Discipline for Off-Duty Conduct
On January 15, 2010, the Merit Systems Protection Board issued its latest decision in the long-running case of Doe v. Department of Justice, 2010 M.S.P.B. 16. On remand from the U.S. Court of Appeals for the Federal Circuit (565 F.3d 1375 (2009)), a decision previously analyzed in the Federal Legal Corner, available here, the Board provided detailed analysis of its nexus standard in the context of proposing adverse actions against employees for their off-duty conduct.
The underlying facts of this case involve proposed discipline against Doe for Doe’s alleged nonconsensual videotaping of off-duty consensual sexual encounters, on separate occasions, with three women (two of whom were Doe’s coworkers). Word of the videotaping reached both the women involved and other employees in the relevant office, leading to extensive rumors and the women involved seeking hours of counseling with their supervisors. The news media also eventually learned of these incidents. Management ordered an investigation of the incidents and proposed Doe’s removal. The Board’s opinion notes that this videotaping apparently did not constitute a violation of the pertinent state criminal statute, although evidence in the record suggests that agency management’s decisions to investigate the incident and to discipline Doe were motivated in part by their belief that the conduct in question was potentially criminal.
The Federal Circuit remanded the case to the Board for further proceedings on several issues, including: articulation of a nexus standard for when private misconduct that is not criminal rises to the level of misconduct that adversely affects the efficiency of the service; determination if Doe’s conduct impacted the agency’s ability to perform its responsibilities; determination if the agency would have imposed discipline absent the decision makers’ erroneous assumption of a criminal violation; and determination if the Agency would have imposed removal absent the decision makers’ erroneous assumption of a criminal violation.
Since adverse actions under Chapter 75 can only occur to promote the efficiency of the service, an agency proposing an adverse action for off-duty conduct by the employee must show a nexus between the off-duty misconduct and efficiency of the service. Under the Board’s preexisting nexus case law, such nexus can be shown three ways: presumed nexus in particularly egregious circumstances; showing that the misconduct adversely affects the appellant’s or coworkers’ job performance or the agency’s trust and confidence in the appellant’s job performance; or showing that the misconduct interfered with or adversely affected the agency’s mission. Both the Board and the Federal Circuit held that ‘egregious circumstances’ did not exist in this case. The Board further held that Doe’s alleged misconduct did not adversely affect the agency’s mission since the FBI’s mission did not include the prevention of surreptitious, non-criminal videotaping of consensual sexual encounters.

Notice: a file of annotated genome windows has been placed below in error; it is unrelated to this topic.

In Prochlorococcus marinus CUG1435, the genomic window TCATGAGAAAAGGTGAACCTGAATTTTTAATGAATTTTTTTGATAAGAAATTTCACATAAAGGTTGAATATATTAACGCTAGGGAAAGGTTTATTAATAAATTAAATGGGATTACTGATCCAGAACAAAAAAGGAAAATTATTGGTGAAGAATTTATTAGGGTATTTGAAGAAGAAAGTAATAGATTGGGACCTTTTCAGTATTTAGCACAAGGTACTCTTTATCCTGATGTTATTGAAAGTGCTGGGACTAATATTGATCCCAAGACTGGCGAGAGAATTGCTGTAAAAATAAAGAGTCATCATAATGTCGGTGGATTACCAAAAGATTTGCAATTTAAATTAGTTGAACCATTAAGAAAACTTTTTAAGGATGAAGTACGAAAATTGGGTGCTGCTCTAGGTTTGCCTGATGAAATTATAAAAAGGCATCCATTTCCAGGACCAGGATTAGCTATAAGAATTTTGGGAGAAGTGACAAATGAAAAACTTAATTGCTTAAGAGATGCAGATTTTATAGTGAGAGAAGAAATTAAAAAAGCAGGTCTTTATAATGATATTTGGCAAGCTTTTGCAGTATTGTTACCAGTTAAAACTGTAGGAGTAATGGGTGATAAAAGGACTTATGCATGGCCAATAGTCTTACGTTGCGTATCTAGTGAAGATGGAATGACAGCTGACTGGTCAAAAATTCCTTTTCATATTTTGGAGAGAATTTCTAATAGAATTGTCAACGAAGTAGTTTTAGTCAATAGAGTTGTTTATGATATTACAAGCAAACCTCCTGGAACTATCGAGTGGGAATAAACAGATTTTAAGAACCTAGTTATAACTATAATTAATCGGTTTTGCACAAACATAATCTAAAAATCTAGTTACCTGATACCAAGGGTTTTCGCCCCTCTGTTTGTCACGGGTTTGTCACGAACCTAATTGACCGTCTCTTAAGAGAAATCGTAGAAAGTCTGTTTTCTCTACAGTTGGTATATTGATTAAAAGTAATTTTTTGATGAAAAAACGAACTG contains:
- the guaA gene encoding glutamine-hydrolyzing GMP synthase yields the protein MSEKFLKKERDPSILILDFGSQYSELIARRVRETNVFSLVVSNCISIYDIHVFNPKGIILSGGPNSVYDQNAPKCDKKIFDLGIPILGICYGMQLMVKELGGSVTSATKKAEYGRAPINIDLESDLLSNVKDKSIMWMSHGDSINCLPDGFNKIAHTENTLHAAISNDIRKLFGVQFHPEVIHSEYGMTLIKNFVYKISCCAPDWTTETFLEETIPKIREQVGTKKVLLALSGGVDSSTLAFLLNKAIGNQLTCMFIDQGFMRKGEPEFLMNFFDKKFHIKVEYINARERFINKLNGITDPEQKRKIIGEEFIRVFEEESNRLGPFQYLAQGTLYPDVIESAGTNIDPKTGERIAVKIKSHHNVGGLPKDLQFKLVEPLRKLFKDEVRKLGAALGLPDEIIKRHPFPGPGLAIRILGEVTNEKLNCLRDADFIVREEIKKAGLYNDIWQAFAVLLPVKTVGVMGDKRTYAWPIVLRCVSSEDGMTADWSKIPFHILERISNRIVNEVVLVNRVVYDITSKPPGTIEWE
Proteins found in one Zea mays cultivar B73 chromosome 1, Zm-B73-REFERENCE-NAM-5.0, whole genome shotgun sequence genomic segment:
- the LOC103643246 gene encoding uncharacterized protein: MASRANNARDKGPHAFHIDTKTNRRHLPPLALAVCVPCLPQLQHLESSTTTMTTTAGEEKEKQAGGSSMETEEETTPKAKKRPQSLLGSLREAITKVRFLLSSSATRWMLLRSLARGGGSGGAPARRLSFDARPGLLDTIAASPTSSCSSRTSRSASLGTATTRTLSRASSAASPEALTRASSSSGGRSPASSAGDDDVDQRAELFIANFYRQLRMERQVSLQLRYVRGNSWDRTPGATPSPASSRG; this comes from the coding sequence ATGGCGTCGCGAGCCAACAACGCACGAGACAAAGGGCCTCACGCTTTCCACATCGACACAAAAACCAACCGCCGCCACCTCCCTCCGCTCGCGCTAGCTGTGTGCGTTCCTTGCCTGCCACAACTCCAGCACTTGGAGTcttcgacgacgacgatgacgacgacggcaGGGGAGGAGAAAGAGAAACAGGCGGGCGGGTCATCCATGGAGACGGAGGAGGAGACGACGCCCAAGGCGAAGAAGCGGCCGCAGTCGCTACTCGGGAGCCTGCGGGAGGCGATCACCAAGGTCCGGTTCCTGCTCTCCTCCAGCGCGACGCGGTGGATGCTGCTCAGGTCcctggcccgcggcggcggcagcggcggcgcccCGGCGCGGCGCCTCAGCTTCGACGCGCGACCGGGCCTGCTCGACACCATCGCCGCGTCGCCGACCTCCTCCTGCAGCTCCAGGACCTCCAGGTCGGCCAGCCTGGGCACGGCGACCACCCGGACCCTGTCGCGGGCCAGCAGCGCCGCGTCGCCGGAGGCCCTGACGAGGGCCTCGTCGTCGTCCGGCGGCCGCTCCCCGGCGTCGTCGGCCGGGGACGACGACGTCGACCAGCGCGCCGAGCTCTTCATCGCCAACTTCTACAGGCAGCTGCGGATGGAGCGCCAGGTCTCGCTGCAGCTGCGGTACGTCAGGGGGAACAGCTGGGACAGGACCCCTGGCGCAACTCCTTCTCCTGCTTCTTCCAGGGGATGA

The Board did find nexus, however, on the basis that the misconduct adversely affects the appellant’s or coworkers’ job performance. The Board focused on the issue of degradation of office productivity, discussing in detail (a) the distress of the female coworkers involved inhibiting their own productivity, (b) the hours of management time diverted from work to counseling the female coworkers involved, (c) general loss of workplace productivity to time spent discussing rumors of the videotaping incidents, and (d) time spent by the agency’s press officer dealing with media inquiries into the videotaping incidents. Also referenced was testimony from management regarding the level of disruption caused by the agency’s investigation into these incidents, an investigation which both the Board and the Federal Circuit had found properly initiated under the circumstances. However, the Board distinguished the videotaping of Doe’s sexual encounter with the non-agency employee, narrowly finding no nexus on the basis that Doe’s own performance was unaffected by that incident and that the agency had failed to show that this other incident had disrupted office operations at the agency.
Because the remaining issues required additional development of the record before findings of fact could be made, the Board remanded the case to the administrative judge for determination if the agency would have imposed discipline absent the decision makers’ erroneous assumption of a criminal violation and determination if the agency would have imposed removal absent the decision makers’ erroneous assumption of a criminal violation. The Board further instructed the administrative judge to determine if the removal penalty imposed was reasonable, as one of the specifications cited in proposing the adverse action (the videotaping of Doe’s sexual encounter with the non-agency employee) failed due to lack of nexus.
* This information is provided by the attorneys at Passman & Kaplan, P.C., a law firm dedicated to the representation of federal employees worldwide. For more information on Passman & Kaplan, P.C., go to https://www.passmanandkaplan.com/.